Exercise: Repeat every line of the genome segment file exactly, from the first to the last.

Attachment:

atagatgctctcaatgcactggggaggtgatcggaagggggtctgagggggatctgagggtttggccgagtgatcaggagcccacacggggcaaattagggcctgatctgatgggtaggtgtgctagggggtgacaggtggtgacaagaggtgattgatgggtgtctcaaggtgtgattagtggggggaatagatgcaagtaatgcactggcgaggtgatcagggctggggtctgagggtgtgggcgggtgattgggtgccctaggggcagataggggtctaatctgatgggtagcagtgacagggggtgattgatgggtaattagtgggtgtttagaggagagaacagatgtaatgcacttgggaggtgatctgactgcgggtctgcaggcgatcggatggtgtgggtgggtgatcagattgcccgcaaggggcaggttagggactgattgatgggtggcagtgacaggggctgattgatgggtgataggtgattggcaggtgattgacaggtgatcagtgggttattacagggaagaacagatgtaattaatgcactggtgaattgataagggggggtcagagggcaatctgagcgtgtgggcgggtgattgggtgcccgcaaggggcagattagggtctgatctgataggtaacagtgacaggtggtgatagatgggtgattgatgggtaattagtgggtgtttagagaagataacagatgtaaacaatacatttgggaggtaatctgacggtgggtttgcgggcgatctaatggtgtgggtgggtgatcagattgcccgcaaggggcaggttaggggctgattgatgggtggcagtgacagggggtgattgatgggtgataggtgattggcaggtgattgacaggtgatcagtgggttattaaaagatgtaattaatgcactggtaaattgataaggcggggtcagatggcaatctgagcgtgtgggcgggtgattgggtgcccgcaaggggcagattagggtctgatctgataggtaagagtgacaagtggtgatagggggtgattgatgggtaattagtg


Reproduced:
atagatgctctcaatgcactggggaggtgatcggaagggggtctgagggggatctgagggtttggccgagtgatcaggagcccacacggggcaaattagggcctgatctgatgggtaggtgtgctagggggtgacaggtggtgacaagaggtgattgatgggtgtctcaaggtgtgattagtggggggaatagatgcaagtaatgcactggcgaggtgatcagggctggggtctgagggtgtgggcgggtgattgggtgccctaggggcagataggggtctaatctgatgggtagcagtgacagggggtgattgatgggtaattagtgggtgtttagaggagagaacagatgtaatgcacttgggaggtgatctgactgcgggtctgcaggcgatcggatggtgtgggtgggtgatcagattgcccgcaaggggcaggttagggactgattgatgggtggcagtgacaggggctgattgatgggtgataggtgattggcaggtgattgacaggtgatcagtgggttattacagggaagaacagatgtaattaatgcactggtgaattgataagggggggtcagagggcaatctgagcgtgtgggcgggtgattgggtgcccgcaaggggcagattagggtctgatctgataggtaacagtgacaggtggtgatagatgggtgattgatgggtaattagtgggtgtttagagaagataacagatgtaaacaatacatttgggaggtaatctgacggtgggtttgcgggcgatctaatggtgtgggtgggtgatcagattgcccgcaaggggcaggttaggggctgattgatgggtggcagtgacagggggtgattgatgggtgataggtgattggcaggtgattgacaggtgatcagtgggttattaaaagatgtaattaatgcactggtaaattgataaggcggggtcagatggcaatctgagcgtgtgggcgggtgattgggtgcccgcaaggggcagattagggtctgatctgataggtaagagtgacaagtggtgatagggggtgattgatgggtaattagtg